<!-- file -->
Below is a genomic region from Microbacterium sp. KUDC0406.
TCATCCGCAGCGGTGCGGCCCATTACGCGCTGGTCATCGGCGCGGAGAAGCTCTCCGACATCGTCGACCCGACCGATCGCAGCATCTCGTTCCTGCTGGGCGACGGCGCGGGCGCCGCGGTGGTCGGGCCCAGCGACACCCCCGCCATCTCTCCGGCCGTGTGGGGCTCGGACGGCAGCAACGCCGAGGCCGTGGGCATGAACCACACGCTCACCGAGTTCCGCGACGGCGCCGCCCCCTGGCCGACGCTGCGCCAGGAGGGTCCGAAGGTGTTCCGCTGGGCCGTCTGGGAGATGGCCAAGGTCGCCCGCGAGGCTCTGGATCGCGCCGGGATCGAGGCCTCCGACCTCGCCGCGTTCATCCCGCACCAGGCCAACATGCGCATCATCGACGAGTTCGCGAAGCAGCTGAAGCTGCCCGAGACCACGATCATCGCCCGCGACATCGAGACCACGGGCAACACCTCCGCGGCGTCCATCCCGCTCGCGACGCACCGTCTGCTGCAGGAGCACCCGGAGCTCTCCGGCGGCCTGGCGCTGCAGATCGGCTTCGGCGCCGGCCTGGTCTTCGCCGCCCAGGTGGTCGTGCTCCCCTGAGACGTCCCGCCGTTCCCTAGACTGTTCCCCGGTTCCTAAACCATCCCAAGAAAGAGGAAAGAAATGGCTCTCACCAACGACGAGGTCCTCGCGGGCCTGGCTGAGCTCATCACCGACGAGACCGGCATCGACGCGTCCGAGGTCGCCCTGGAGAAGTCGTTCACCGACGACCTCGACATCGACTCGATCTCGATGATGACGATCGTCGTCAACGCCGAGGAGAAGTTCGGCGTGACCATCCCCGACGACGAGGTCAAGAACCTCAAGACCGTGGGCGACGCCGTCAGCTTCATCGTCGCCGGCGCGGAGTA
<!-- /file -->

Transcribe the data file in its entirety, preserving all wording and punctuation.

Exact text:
Below is a genomic region from Microbacterium sp. KUDC0406.
TCATCCGCAGCGGTGCGGCCCATTACGCGCTGGTCATCGGCGCGGAGAAGCTCTCCGACATCGTCGACCCGACCGATCGCAGCATCTCGTTCCTGCTGGGCGACGGCGCGGGCGCCGCGGTGGTCGGGCCCAGCGACACCCCCGCCATCTCTCCGGCCGTGTGGGGCTCGGACGGCAGCAACGCCGAGGCCGTGGGCATGAACCACACGCTCACCGAGTTCCGCGACGGCGCCGCCCCCTGGCCGACGCTGCGCCAGGAGGGTCCGAAGGTGTTCCGCTGGGCCGTCTGGGAGATGGCCAAGGTCGCCCGCGAGGCTCTGGATCGCGCCGGGATCGAGGCCTCCGACCTCGCCGCGTTCATCCCGCACCAGGCCAACATGCGCATCATCGACGAGTTCGCGAAGCAGCTGAAGCTGCCCGAGACCACGATCATCGCCCGCGACATCGAGACCACGGGCAACACCTCCGCGGCGTCCATCCCGCTCGCGACGCACCGTCTGCTGCAGGAGCACCCGGAGCTCTCCGGCGGCCTGGCGCTGCAGATCGGCTTCGGCGCCGGCCTGGTCTTCGCCGCCCAGGTGGTCGTGCTCCCCTGAGACGTCCCGCCGTTCCCTAGACTGTTCCCCGGTTCCTAAACCATCCCAAGAAAGAGGAAAGAAATGGCTCTCACCAACGACGAGGTCCTCGCGGGCCTGGCTGAGCTCATCACCGACGAGACCGGCATCGACGCGTCCGAGGTCGCCCTGGAGAAGTCGTTCACCGACGACCTCGACATCGACTCGATCTCGATGATGACGATCGTCGTCAACGCCGAGGAGAAGTTCGGCGTGACCATCCCCGACGACGAGGTCAAGAACCTCAAGACCGTGGGCGACGCCGTCAGCTTCATCGTCGCCGGCGCGGAGTA